Taxonomy – Importance, History and Development
- Taxonomy is the process of identifying and classifying living organisms.
- Taxonomists study organisms and identify them based on their characteristics.
- These characteristics might be visible morphological characteristics or genetic differences.
- The binomial naming system is the system used to name species.
- Each species is given a name that consists of two parts.
- The first part is the Genus to which the species belongs and the second part is the species name.
- For example, Apis mellifera (the honey bee).
- The honey bee belongs to the Genus Apis and has a scientific name of Apis mellifera.
- The binomial naming system was first uniformly used by Carl Linnaeus.
Other names for (or types of) Binomial naming system include:
- Binominal nomenclature
- Biological classification is the process by which scientists group living organisms.
- Organisms are classified based on how similar they are.
- Historically, similarity was determined by examining the physical characteristics of an organism but modern classification uses a variety of techniques including genetic analysis.
- Organisms are classified according to a system of seven ranks:
- A group of organisms having the same or nearly the same genotype, such as a particular strain of an insect species.
- A sub-division of a species, usually inhabiting a particular area: visibly different from other populations of the same species but still able to interbreed with them.
- A subspecies is further division of a species based on minor but constant differences in structure, appearance or biology.
- Individuals in different subspecies will be morphologically or genetically different from one another but still capable of interbreeding and producing viable offspring.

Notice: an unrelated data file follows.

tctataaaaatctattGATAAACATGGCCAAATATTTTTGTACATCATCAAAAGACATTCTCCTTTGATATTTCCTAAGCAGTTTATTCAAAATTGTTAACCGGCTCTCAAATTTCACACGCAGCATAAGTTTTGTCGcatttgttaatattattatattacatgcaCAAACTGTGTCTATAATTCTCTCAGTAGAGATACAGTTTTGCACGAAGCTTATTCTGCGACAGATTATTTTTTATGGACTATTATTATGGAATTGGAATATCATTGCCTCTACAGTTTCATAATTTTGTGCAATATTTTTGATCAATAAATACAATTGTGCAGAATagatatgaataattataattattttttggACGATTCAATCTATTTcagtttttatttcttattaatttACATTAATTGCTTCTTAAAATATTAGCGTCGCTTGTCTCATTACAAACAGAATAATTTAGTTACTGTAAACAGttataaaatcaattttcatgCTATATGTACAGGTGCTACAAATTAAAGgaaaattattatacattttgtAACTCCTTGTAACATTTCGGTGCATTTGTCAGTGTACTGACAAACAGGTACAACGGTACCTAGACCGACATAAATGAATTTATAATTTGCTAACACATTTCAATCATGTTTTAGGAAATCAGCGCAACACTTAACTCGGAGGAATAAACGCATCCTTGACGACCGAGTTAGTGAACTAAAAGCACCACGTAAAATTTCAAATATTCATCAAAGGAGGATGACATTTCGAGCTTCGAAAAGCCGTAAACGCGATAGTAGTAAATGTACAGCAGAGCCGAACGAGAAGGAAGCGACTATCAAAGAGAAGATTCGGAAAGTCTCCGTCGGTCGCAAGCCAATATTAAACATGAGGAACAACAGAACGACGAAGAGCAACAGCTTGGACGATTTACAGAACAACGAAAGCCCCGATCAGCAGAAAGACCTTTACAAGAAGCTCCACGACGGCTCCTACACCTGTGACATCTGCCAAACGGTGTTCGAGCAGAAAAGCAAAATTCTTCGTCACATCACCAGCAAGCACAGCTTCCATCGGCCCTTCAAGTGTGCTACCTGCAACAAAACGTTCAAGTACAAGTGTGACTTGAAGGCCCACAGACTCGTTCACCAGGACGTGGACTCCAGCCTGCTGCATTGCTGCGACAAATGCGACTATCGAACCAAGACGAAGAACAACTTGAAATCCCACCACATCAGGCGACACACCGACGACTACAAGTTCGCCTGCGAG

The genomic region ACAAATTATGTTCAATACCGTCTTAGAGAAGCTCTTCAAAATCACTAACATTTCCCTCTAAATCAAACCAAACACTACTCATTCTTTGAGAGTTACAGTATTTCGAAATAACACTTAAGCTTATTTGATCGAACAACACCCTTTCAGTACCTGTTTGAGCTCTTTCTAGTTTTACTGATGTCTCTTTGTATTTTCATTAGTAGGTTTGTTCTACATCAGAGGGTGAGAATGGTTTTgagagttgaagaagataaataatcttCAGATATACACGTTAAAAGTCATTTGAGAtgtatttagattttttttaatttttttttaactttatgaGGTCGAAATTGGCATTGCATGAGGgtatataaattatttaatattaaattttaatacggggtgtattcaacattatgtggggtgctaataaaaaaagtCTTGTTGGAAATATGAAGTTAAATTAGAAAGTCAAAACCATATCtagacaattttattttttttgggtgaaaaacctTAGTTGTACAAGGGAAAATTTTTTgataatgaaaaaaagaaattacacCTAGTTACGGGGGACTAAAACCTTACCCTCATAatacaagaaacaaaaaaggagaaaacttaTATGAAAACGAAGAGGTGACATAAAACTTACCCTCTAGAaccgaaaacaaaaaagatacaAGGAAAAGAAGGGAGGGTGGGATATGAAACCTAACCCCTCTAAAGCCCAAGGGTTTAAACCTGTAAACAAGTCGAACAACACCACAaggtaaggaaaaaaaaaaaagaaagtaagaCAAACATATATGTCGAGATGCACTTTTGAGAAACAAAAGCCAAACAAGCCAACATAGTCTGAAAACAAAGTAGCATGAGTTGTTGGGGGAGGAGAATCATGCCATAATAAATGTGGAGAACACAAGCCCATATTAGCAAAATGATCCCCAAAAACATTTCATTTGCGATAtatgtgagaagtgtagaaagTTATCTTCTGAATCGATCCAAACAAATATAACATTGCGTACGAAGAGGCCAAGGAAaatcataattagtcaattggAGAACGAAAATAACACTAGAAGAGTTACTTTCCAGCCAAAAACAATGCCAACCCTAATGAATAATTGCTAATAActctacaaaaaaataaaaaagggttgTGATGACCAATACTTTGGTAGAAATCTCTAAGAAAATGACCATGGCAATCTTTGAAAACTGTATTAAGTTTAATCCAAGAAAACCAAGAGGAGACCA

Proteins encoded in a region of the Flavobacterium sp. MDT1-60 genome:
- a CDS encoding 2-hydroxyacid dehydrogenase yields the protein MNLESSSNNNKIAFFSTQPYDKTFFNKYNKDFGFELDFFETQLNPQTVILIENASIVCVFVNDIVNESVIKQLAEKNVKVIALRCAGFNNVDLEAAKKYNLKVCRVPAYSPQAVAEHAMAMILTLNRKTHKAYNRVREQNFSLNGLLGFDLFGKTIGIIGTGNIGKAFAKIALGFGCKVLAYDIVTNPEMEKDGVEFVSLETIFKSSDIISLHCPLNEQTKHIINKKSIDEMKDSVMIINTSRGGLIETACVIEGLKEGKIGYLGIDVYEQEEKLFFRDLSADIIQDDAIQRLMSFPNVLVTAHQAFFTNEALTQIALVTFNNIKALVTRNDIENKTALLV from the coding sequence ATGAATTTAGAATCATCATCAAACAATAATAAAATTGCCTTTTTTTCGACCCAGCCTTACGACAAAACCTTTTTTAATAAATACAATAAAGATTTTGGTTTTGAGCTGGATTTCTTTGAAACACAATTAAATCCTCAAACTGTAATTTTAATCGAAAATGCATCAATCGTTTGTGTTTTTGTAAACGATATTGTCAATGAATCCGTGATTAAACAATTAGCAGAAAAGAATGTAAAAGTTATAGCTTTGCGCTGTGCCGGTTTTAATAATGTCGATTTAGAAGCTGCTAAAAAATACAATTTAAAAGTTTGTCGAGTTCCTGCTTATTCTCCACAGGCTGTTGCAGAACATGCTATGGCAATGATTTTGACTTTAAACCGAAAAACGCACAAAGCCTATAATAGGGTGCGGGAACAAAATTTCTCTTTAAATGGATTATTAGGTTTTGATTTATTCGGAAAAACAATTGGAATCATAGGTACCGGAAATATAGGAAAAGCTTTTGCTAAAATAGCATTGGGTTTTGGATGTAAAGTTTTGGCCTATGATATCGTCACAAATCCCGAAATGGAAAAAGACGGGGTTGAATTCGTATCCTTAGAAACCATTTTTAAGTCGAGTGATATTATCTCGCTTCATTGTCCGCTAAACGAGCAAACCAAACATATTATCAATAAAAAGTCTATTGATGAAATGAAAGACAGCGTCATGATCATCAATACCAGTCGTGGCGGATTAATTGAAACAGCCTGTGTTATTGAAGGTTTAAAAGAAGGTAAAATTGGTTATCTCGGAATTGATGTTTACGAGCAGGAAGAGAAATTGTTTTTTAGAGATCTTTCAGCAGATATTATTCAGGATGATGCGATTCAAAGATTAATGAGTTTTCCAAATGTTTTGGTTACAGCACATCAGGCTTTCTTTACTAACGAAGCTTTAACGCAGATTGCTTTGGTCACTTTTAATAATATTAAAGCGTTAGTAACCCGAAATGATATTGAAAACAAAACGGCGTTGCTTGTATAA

- The basic unit of living things, consisting of a group of individuals which all look more or less alike and which can all breed with each other to produce another generation of similar creatures.
- Species is one of the seven taxonomic ranks used to classify living organisms.
- A species can be defined as a group of organisms that can breed and produce fertile offspring.
- Historically speaking, species are described by taxonomists and what’s called a Type specimen is catalogued and kept in a museum or other collection where scientists can access it.
- The Type specimen can be compared with other specimens to determine if they belong to the same species.
- In modern taxonomy scientists now consider a species to be a group of evolving organisms and have moved away from the idea of a historical Type specimen representing the form of a species.
- A group of closely related species (plural: genera).
- The name of the genus is incorporated into the scientific names of all the member species : Pieris napi and Pieris rapae, for example, both belong to the genus Pieris.
- Genus is one of the seven taxonomic ranks used to classify living organisms.
- Genus is positioned after Family and before Species.
- A taxonomic subdivision of an order, suborder, or superfamily that contains a group of related subfamilies, tribes and genera.
- Family names always end in -idae.
- A subdivision of a class or subclass containing a group of related families.
- Order is one of the seven taxonomic ranks used to classify living organisms.
- Order is positioned after Class and before Family.
- There are 29 insect Orders although, like much of biological classification, this is still being discussed and changed by scientists.